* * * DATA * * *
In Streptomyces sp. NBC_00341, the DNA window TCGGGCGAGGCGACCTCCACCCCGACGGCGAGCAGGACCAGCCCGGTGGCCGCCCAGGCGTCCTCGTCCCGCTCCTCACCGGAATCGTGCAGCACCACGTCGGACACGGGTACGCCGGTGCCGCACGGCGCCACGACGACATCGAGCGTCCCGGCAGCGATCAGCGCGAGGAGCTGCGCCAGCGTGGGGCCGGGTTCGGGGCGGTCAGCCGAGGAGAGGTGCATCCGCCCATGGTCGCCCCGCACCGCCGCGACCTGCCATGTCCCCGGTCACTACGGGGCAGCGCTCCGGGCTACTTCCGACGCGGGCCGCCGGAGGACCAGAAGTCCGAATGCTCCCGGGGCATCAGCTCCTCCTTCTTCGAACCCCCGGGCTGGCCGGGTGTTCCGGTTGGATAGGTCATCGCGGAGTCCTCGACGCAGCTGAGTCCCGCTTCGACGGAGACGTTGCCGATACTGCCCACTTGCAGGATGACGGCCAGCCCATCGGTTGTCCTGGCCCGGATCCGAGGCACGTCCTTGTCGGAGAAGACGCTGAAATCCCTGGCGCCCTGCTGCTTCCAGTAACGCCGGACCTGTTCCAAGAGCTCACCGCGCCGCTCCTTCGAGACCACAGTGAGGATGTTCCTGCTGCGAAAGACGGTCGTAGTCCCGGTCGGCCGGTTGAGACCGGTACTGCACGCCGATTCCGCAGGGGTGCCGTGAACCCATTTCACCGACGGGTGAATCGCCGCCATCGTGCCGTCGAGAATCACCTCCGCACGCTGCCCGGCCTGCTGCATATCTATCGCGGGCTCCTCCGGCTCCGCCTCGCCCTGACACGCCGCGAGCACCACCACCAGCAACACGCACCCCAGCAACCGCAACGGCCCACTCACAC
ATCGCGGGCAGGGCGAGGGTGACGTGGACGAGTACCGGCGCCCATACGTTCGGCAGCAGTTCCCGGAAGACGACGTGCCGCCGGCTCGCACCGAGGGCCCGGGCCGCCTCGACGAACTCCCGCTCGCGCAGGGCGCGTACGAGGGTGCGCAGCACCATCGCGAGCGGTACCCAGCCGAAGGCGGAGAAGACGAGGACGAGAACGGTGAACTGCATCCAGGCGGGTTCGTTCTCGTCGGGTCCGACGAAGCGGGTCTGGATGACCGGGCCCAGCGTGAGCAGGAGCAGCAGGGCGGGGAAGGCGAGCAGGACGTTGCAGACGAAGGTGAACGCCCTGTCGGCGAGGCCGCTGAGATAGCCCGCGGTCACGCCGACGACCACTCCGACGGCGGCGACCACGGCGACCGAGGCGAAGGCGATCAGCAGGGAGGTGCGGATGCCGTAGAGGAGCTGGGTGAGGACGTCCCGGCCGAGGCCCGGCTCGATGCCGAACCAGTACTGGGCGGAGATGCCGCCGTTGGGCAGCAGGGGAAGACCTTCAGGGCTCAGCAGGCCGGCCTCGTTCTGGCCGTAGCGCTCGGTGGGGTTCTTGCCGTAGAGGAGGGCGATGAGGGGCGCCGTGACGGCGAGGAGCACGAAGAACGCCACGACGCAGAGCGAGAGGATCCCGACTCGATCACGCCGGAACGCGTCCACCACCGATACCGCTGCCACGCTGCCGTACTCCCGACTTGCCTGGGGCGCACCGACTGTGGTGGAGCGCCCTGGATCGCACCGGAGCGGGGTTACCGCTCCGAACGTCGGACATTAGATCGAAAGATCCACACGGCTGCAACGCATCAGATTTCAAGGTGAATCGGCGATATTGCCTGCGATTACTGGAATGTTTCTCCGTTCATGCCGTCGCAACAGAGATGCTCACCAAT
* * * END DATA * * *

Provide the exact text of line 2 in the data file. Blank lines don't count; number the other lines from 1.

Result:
ATCGCGGGCAGGGCGAGGGTGACGTGGACGAGTACCGGCGCCCATACGTTCGGCAGCAGTTCCCGGAAGACGACGTGCCGCCGGCTCGCACCGAGGGCCCGGGCCGCCTCGACGAACTCCCGCTCGCGCAGGGCGCGTACGAGGGTGCGCAGCACCATCGCGAGCGGTACCCAGCCGAAGGCGGAGAAGACGAGGACGAGAACGGTGAACTGCATCCAGGCGGGTTCGTTCTCGTCGGGTCCGACGAAGCGGGTCTGGATGACCGGGCCCAGCGTGAGCAGGAGCAGCAGGGCGGGGAAGGCGAGCAGGACGTTGCAGACGAAGGTGAACGCCCTGTCGGCGAGGCCGCTGAGATAGCCCGCGGTCACGCCGACGACCACTCCGACGGCGGCGACCACGGCGACCGAGGCGAAGGCGATCAGCAGGGAGGTGCGGATGCCGTAGAGGAGCTGGGTGAGGACGTCCCGGCCGAGGCCCGGCTCGATGCCGAACCAGTACTGGGCGGAGATGCCGCCGTTGGGCAGCAGGGGAAGACCTTCAGGGCTCAGCAGGCCGGCCTCGTTCTGGCCGTAGCGCTCGGTGGGGTTCTTGCCGTAGAGGAGGGCGATGAGGGGCGCCGTGACGGCGAGGAGCACGAAGAACGCCACGACGCAGAGCGAGAGGATCCCGACTCGATCACGCCGGAACGCGTCCACCACCGATACCGCTGCCACGCTGCCGTACTCCCGACTTGCCTGGGGCGCACCGACTGTGGTGGAGCGCCCTGGATCGCACCGGAGCGGGGTTACCGCTCCGAACGTCGGACATTAGATCGAAAGATCCACACGGCTGCAACGCATCAGATTTCAAGGTGAATCGGCGATATTGCCTGCGATTACTGGAATGTTTCTCCGTTCATGCCGTCGCAACAGAGATGCTCACCAAT